• Profitability of the business – not just the revenue.
  • The current talent and skill level of staff – where are the strengths but key skill gaps in performance?
  • Processes for utilising your human resources to their full potential.
  • Current distribution channels.
  • The quality and value of current strategic partnerships.
  • Methods on maintaining health cash flow including cost management and control.
  • Control of inventory (or current client work in progress).
  • Commitment to innovation and continual creativity.
  • Processes and systems in place to measure and review quality control.

3. The Lift Key

This is all about the sales and marketing activity which will lift the turnover of the business.

Details to get across include:

  • Your value propositions and Unique Selling Proposition (USP).
  • Your UEP this is the unique emotional proposition and how you want people to feel as a result of their interaction with your business.
  • Products and services – current mix.
  • Your brand and the style and manner in which it’s expressed
  • Customer segments and the level of focus and detail.
  • Profitability by customer segments.
  • Customer relationships and end to end experience – not just service 101.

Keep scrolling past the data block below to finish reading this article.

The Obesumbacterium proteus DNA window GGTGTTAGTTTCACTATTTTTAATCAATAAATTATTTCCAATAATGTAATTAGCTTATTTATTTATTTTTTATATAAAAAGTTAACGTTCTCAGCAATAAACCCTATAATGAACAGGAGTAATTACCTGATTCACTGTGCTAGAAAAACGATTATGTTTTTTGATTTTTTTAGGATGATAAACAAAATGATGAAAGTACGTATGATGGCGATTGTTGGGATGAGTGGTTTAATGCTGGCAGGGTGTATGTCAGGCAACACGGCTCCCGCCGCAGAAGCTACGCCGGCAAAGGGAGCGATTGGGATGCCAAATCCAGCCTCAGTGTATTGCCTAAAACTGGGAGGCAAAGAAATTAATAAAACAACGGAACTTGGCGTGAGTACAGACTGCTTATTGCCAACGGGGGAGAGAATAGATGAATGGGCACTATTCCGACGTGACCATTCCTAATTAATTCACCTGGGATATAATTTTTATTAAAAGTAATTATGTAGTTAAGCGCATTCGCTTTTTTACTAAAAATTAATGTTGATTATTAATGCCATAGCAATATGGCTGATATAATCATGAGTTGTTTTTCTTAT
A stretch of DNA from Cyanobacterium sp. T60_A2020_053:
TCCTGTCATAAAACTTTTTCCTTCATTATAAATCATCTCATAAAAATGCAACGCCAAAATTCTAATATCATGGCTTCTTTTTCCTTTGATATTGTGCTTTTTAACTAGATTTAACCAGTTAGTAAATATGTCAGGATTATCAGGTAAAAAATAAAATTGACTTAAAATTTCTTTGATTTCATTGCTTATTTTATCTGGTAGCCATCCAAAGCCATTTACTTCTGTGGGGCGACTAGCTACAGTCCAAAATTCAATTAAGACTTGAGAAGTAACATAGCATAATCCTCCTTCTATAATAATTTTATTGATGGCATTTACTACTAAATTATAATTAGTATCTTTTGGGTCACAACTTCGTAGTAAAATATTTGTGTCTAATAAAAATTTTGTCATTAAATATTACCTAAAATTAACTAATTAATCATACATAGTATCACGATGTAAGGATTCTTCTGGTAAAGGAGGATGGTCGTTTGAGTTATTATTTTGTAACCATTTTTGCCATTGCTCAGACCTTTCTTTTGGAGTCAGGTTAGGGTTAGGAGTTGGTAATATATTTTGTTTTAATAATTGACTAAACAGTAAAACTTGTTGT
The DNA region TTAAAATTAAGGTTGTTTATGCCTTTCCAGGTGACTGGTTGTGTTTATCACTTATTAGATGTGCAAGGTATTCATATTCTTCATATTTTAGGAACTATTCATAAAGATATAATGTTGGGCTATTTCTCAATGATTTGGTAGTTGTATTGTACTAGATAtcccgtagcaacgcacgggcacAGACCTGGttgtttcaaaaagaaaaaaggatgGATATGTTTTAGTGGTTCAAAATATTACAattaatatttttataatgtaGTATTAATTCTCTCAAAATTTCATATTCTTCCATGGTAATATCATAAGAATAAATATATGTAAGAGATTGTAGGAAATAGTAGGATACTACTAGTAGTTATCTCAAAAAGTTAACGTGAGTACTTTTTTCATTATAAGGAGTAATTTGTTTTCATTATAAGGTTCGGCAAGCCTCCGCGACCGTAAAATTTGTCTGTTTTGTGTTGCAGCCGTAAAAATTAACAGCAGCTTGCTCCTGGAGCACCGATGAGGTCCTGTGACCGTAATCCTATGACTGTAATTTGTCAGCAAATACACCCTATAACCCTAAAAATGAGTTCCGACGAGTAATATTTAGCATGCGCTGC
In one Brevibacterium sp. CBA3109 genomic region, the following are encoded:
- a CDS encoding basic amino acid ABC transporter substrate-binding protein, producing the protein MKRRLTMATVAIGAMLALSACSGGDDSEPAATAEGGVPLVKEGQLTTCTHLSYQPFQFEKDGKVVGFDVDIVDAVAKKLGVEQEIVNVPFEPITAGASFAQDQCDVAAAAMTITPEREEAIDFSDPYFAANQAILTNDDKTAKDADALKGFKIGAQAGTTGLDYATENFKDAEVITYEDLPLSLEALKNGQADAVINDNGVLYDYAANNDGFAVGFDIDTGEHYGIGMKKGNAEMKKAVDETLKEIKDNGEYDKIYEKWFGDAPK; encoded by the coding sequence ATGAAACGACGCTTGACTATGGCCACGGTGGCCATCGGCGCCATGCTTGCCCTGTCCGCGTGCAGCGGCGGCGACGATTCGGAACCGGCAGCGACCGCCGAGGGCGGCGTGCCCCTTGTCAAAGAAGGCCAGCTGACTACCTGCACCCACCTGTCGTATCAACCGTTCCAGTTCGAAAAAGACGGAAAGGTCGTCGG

• Customer channels – how accessible is your business? This relates to how you deliver the end to end client experience and relates to staff attitude and level of responsiveness across all channels.

Leveraging the time and resources you have 

We can’t forget the 80/20 rule. Put your time into those 20% of activities that’ll garner 80% of your results. Make sure you’ve got the resources and processes in place to review where you’re getting the most results. This will require you take time out, review and reflect on the current clients you have and how you actually service them.

Manage your commitments, prioritise and plan your daily tasks, and leverage the time you have. You can achieve this by structuring your business, making your processes more efficient, deploying technology and outsourcing. Value your time.

Remember you cannot “manage” time, it will move on regardless of you, but you can certainly have more respect in terms of how you use it.

At Kiikstart, we’re dedicated to helping people have more choice, influence and control about how they live, work and learn. If you’d like to hear more about what we do and the benefits for our clients contact us today on 0428 593 400 or email enquiries@kiikstart.com.

Being a start-up is like ‘trying to build a bike while riding it.’ I like this metaphor. Speed and adaptability are crucial factors for new businesses. The ability to be fluid and change direction with a second’s notice – this is something entrepreneurs do well.

So, when we talk about the start-up mindset, what do we mean? It’s a few things, like being mindful of your time and how it impacts customers, being easily able to adapt to change, and you’re a fast-mover.